I’ve argued before, the only viable solution is to start replacing all the dud technology and that requires that we take the politics out and develop a bipartisan solution.
You know the tune, so let’s all sing along: Oh dear, what can the matter be? Or, if you prefer AC/DC, “Dirty deeds, done dirt cheap”.
As we approach the NBN’s nominal completion date of June this year the decision to dump 21st Century fibre and cobble something together using old copper wires and run-down Pay TV cables has left too many Australians humming a very sad tune. The release this week of the latest financial report from NBN Co underscores what a debacle we have on our hands.
Perhaps the worst revelation is that they have only managed a two dollar increase in average revenue per customer to $45. On their own numbers they need $52 to just break even.
Bizarrely describing it as an outstanding result, NBN Co boss Stephen Rue confessed to a massive EBIT loss of more than $2 billion over the last six months.
NBN Co reported total revenue of $1.8 billion, up 39 percent on the same period last year. But that’s off what they call a very low base! It saw a net loss after tax of $2.8 billion in addition to other multi-billion dollar losses in previous years. This is the network’s tenth year of operations. You do the maths!
Subscriber costs for the half year were $1.43 billion, up from $690 million in the previous period.
Total activations are now at 6.4 million out of slightly more than 10 million premises declared ‘ready to connect’. This figure is the other shocker. There’s a reason why 40 percent of those who could sign up to the NBN haven’t bothered. It’s just not good enough.
The problem is that with a third of the fixed-line network using FTTN (copper wires) they simply can’t deliver high speed Internet to enough customers. Without the higher speed higher yield customers they are falling short on the necessary revenues to create a profitable business.
The numbers are just not heading in the right direction, or certainly not at a rate that can float this sinking ship off the reef.
As they say in the movie business, “once more, with feeling”. So, herewith some salient facts.
1. There are still huge numbers of customer complaints to the TIO / ACCC, etc. Most of these now relate to technology deficiencies or poor connections.
2. A third of the fixed line network using old copper wires will need to be replaced in order to deliver decent speeds to all Australian. $10-20 billion dollars in unbudgeted expenditure will be required.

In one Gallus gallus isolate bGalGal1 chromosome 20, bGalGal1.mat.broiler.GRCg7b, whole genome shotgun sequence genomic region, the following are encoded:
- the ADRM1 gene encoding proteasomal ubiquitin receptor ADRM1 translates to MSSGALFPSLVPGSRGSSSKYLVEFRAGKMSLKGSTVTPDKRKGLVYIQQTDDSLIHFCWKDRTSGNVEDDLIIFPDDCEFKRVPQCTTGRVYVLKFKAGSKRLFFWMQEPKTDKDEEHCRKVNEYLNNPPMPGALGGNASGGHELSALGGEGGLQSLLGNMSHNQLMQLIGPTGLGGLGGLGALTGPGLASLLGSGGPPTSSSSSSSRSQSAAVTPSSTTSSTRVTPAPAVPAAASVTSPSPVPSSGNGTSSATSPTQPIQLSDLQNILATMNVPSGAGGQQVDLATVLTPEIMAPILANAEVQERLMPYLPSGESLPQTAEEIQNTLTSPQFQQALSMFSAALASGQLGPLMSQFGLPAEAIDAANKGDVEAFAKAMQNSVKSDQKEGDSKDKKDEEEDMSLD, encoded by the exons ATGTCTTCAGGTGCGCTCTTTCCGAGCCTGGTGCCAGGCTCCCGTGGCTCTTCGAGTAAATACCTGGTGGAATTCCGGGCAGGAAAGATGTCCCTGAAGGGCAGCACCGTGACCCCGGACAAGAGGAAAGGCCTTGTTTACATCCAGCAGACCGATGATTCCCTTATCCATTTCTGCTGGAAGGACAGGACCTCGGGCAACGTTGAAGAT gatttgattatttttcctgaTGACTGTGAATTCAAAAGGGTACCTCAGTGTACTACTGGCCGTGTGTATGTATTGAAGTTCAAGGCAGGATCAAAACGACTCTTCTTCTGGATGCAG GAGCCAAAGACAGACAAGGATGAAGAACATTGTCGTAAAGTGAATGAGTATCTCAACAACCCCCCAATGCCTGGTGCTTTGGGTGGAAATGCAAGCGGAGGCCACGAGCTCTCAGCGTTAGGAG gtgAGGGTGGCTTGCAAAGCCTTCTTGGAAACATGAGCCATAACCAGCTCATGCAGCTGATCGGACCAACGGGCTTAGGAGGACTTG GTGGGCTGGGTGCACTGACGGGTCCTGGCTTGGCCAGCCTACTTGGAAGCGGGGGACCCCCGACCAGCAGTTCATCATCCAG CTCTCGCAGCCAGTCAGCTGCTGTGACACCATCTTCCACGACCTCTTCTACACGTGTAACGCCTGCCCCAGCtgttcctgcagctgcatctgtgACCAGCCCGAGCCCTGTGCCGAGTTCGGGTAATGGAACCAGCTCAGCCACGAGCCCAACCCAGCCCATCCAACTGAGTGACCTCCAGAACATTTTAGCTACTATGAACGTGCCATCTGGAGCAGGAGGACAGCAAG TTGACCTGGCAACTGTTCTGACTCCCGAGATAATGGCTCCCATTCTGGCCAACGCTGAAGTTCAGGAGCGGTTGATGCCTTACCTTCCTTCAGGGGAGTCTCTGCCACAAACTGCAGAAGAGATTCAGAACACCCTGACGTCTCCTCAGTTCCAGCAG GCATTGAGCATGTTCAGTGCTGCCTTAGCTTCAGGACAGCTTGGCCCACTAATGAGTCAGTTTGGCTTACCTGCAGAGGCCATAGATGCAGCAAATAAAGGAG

3. NBN Co is currently borrowing $21 billion from the government with no prospect of repaying it.
The obvious move is to fast track fibre to the curb (FTTC). FTTC wasn’t around in 2009 when Labor launched the NBN nor in 2013 when Tony Abbott told Malcolm Turnbull to destroy the NBN. So both sides can argue that opportunities exist that weren’t around when they made their respective decisions.
As this article shows (and it is pretty recent so not likely to be out of date), Australia is the fourth most expensive country in the world for a standard 100Mbs service.
Even the ACCC appears to have had enough, although it continues to express its concerns very diplomatically. Its chairman, Rod Sims, had this to say recently.
“This Measuring Broadband Australia data clearly shows that too many consumers with FTTN connections are not receiving the speeds they are paying for… The results show that about a quarter of those consumers on FTTN connections, who are paying for high-speed 50 Mbps and 100 Mbps plans, still did not receive anywhere near their full plan speeds, at any time”.
So as we all sing along we don’t need to wonder what the matter is – it’s pretty bloody obvious.
As I’ve argued before, the only viable solution is to start replacing all the dud technology and that requires that we take the politics out and develop a bipartisan solution.
(Laurie Patton is a former journalist and media executive, former CEO / Executive Director of Internet Australia, and currently Vice President of the Telecommunications Society (TelSoc). Some of the views expressed here are those of the writer and are not necessarily shared by TelSoc or its members. This article first appeared in The Lucky General.)